Almanac Music: Classic Rock’s most underrated lead guitarists

The beauty of great rock guitarists is they manage to leave an indelible, unique mark on the genre despite having the same six strings and the same twenty-odd frets as every other player to work with.

However, we’ve had a lot of legends, and in this age of streaming it’s all too easy to get stuck in a loop listening to the out-and-out gods – Hendrix, Clapton, Slash etc – and miss out on a plethora of other awesome players.

Here are some suggestions if you’re keen to inject a little variety into your next air guitar session.

 

Scotty Moore 

Just who deserves to be considered Rock’s first true lead guitarist is heavily contested (Les Paul, Duane Eddy, Chuck Berry,) but the man doing the plucking while The King gyrated has a pretty strong claim.

Moore was every bit the revelation to six-stringers Elvis was to pop culture more generally, emphasising the need for a good tone above all else and proving as a guitarist, you didn’t have to sing as well to be a talented, indispensable part of a rock band.

His second solo on “Hound Dog” is one of the earliest instances of a rock guitarist abandoning orderliness in favour of fierce, glorious improvisation.

Paul Kossoff 

Like Deep Purple’s Ritchie Blackmore, people tend to focus heavily on Kossoff for one riff (“All Right Now”) and not enough for everything else he did. Free’s Les-Paul-Standard-wieding axeman had plenty of competition as a Heavy Blues-Rock guitarist at the turn of the seventies, but was up there with the best of them (Side note: Jimi Hendrix once came into the guitar shop he worked at).

He grew up idolising Eric Clapton only to impress Slowhand himself with his vibrato technique all before he was 20, and his wrenching solos on “Fire and Water”, “Moonshine” and “Walk in my Shadow” are moments of pure electric guitar euphoria.

Mick Ronson 

Before David Bowie began changing genres as frequently and effortlessly as he did aliases, he was a Glam Rock darling in the style of T-Rex’s Marc Bolan. It was in this phase of his career he first found success, and it’s with this in mind Ronson deserves a big nod.

A multi-instrumentalist, Ronson was behind many of the arrangements on the ‘Hunky Dory’ and ‘Ziggy Stardust’ albums. He also developed a distinctive blaring tone with his white Les Paul Custom and a CryBaby wah pedal cocked halfway, pushing classic tunes “Moonage Daydream” and “Suffragette City” to the next level.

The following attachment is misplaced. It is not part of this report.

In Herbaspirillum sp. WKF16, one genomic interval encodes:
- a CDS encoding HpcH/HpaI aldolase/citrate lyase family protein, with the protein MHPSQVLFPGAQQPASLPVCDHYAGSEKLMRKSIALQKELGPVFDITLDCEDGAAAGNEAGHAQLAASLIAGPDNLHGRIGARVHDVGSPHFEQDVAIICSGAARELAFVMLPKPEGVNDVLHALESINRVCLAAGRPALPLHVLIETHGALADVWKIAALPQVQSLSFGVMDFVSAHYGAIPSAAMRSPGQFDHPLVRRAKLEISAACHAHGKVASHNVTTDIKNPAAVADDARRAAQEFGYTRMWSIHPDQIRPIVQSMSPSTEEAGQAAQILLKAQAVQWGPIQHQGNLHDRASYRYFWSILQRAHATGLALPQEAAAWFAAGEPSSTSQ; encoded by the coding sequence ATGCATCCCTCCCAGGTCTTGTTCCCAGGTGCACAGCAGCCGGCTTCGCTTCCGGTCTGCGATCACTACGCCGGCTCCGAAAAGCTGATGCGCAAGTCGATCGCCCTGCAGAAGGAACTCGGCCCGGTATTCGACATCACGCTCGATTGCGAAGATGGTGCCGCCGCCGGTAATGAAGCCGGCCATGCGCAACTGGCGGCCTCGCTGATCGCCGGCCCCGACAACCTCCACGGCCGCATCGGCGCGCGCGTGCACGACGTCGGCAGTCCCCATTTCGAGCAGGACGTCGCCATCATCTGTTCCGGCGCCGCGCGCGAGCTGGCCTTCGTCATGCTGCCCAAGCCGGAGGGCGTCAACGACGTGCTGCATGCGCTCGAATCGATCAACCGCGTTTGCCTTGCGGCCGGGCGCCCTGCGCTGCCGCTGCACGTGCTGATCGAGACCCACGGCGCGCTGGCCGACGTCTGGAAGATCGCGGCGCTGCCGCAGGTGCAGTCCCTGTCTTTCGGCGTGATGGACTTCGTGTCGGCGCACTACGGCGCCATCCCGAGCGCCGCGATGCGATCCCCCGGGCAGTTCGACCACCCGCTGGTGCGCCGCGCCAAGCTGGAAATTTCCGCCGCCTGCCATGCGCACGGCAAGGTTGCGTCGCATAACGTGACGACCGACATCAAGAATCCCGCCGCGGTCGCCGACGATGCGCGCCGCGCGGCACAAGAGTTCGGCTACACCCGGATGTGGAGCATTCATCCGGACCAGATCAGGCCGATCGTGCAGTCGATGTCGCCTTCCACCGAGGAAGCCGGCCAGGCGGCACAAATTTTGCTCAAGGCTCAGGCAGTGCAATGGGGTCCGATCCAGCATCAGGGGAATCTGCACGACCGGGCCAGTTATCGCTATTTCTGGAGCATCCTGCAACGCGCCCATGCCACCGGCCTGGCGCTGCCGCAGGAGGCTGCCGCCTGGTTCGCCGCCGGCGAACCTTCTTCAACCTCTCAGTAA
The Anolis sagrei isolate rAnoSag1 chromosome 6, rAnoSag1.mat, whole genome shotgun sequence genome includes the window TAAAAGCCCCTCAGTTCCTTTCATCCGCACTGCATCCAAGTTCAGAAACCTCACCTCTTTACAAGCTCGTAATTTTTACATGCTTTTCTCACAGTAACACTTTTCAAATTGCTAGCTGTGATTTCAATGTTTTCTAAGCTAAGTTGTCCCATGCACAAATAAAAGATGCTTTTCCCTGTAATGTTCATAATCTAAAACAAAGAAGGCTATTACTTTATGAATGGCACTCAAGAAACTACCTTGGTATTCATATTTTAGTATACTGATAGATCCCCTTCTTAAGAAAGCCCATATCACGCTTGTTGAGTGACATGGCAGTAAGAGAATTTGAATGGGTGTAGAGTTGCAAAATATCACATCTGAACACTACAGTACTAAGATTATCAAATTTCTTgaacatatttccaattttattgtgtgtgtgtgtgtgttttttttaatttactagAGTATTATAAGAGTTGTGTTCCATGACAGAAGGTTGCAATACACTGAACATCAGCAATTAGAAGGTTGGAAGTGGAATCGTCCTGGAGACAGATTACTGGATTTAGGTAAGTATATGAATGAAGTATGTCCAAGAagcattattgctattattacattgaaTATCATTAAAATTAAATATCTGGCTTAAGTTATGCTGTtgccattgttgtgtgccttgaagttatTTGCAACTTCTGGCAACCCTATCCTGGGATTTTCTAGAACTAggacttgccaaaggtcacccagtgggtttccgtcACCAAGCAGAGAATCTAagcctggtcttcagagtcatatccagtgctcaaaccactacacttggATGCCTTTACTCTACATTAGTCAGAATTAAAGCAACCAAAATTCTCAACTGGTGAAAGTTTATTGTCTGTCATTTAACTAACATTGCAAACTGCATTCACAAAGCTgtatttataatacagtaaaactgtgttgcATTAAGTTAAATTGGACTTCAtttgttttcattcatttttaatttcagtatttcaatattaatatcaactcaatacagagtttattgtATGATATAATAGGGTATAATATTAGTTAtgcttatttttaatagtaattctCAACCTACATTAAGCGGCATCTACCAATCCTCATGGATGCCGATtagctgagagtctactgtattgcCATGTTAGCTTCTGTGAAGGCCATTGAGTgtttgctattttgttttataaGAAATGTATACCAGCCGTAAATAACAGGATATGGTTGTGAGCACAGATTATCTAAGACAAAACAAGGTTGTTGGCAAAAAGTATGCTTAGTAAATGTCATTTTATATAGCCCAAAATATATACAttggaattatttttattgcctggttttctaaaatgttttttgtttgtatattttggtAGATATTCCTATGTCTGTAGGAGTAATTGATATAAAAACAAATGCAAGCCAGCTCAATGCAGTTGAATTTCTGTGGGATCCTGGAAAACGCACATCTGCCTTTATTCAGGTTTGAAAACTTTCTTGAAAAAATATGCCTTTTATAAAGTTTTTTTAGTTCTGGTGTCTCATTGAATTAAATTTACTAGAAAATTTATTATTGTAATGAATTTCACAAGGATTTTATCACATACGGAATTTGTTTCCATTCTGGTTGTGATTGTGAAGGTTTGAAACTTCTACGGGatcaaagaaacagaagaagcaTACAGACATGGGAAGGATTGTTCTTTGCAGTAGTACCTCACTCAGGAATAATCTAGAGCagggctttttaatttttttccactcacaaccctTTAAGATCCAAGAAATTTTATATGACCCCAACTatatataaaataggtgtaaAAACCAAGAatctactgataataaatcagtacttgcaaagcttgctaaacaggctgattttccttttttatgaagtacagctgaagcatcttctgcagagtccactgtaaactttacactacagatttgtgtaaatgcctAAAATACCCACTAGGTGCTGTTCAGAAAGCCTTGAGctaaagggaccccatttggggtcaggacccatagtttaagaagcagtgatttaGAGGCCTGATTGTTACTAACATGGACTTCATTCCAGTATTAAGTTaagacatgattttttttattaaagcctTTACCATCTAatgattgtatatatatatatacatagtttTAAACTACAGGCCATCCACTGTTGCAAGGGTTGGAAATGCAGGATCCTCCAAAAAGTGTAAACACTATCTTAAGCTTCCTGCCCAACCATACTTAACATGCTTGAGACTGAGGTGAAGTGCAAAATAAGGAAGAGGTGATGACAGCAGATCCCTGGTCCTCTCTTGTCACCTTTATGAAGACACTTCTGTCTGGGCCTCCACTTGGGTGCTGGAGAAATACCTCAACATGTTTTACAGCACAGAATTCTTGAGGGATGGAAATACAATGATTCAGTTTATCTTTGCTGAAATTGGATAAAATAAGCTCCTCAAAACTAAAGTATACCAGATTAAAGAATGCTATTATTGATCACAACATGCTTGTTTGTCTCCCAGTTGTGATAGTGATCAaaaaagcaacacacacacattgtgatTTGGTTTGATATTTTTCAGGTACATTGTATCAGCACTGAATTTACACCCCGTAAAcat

Pete Wells 

“No one attacks a guitar like an Australian,” Angry Anderson once said. We need look no further than his own band for proof.

Rose Tattoo’s co-founder Pete Wells started off on bass, but quickly switched to playing slide guitar, giving the band its signature sound in doing so. Though he’s often overlooked as an Aussie guitar hero next to the Young brothers, Ian Moss and Chris Cheney, Wells is a big part of the reason Rose Tattoo’s been such a big influence on the LA rock scene of the 80s, linking slide riffs with being bad to the bone long before George Thorogood.

Mike Campbell 

Every Heartbreaker – original or newer – probably deserves more credit than they get: they’re all superb musicians who gel together insanely well, but are often overlooked next to the late Petty’s songwriting prowess.

But Campbell especially deserves recognition for being such a loyal lead guitarist. Always understated in his stage presence, Campbell’s consistently churned out riffs and guitar solos that perfectly suit the songs Petty’s written. Some examples are below…

Ace Frehley

KISS have written some of the most memorable rock anthems ever, and are arguably the most instantly recognisable rock band of any ever. But let’s be honest, they’re not amazing musicians.

Frehley’s the exception: With a penchant for exaggerated string bends and blazing pentatonic runs, he turned pretty standard rock tracks into something kids everywhere wanted to learn how to play.

The first two albums are favorites of Frehley’s disciples – Pantera’s Dimebag Darrell Abbott and Pearl Jam’s Mike McCready among them – while his hot little lead break on “I was made for lovin’ you” is surely a contender for Best Short Solo Ever.

 

Brad Shepherd 

Along with Dave Faulkner’s unmistakable voice, Shepherd’s fat Grestch guitar tones helped make the Hoodoo Gurus one of Australia’s best rock bands of the eighties and early nineties.

The ascending guitar-battle outro on “Like Wow Wipeout” is an iconic moment, while “The Right Time”’s arguably his best riff.

 

Bonnie Raitt

Another badass slide player, Raitt’s been effortlessly fusing Blues, Rock, Country and R’n’B since the early seventies, developing a cult following which became mainstream after some Grammy-winning albums in the late eighties and early nineties.

She’s got no shortage of heavy don’t-mess-with-me blues licks, but can also nail a tender love ballad thanks to her singing voice – one of the most genuine you’re likely to hear.

 

John Squire 

Though they’d only release two albums, the Stone Roses would ultimately have one of the biggest impacts of any band on BritPop bar The Smiths.

Squire’s ringing chorus-effected hooks on their eponymous debut LP were hugely influential on fellow Mancunians Oasis in particular. He then changed gears to become the Jimmy Page of the nineties with epic riffs on follow-up album Second Coming.